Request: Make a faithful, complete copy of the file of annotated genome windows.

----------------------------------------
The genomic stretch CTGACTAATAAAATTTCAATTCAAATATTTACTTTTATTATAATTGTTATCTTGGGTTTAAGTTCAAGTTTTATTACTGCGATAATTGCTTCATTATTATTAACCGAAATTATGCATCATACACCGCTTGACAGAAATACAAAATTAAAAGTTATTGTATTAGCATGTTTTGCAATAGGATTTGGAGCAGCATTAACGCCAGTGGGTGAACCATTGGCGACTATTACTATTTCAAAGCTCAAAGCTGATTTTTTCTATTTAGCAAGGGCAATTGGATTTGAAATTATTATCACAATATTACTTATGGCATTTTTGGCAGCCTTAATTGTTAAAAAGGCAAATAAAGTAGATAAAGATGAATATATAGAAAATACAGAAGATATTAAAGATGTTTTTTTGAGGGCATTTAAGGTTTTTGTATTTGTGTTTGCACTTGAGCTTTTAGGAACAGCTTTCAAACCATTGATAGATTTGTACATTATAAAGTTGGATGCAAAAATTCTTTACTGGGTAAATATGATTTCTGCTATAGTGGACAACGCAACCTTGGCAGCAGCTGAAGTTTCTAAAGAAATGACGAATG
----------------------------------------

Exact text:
The genomic stretch CTGACTAATAAAATTTCAATTCAAATATTTACTTTTATTATAATTGTTATCTTGGGTTTAAGTTCAAGTTTTATTACTGCGATAATTGCTTCATTATTATTAACCGAAATTATGCATCATACACCGCTTGACAGAAATACAAAATTAAAAGTTATTGTATTAGCATGTTTTGCAATAGGATTTGGAGCAGCATTAACGCCAGTGGGTGAACCATTGGCGACTATTACTATTTCAAAGCTCAAAGCTGATTTTTTCTATTTAGCAAGGGCAATTGGATTTGAAATTATTATCACAATATTACTTATGGCATTTTTGGCAGCCTTAATTGTTAAAAAGGCAAATAAAGTAGATAAAGATGAATATATAGAAAATACAGAAGATATTAAAGATGTTTTTTTGAGGGCATTTAAGGTTTTTGTATTTGTGTTTGCACTTGAGCTTTTAGGAACAGCTTTCAAACCATTGATAGATTTGTACATTATAAAGTTGGATGCAAAAATTCTTTACTGGGTAAATATGATTTCTGCTATAGTGGACAACGCAACCTTGGCAGCAGCTGAAGTTTCTAAAGAAATGACGAATG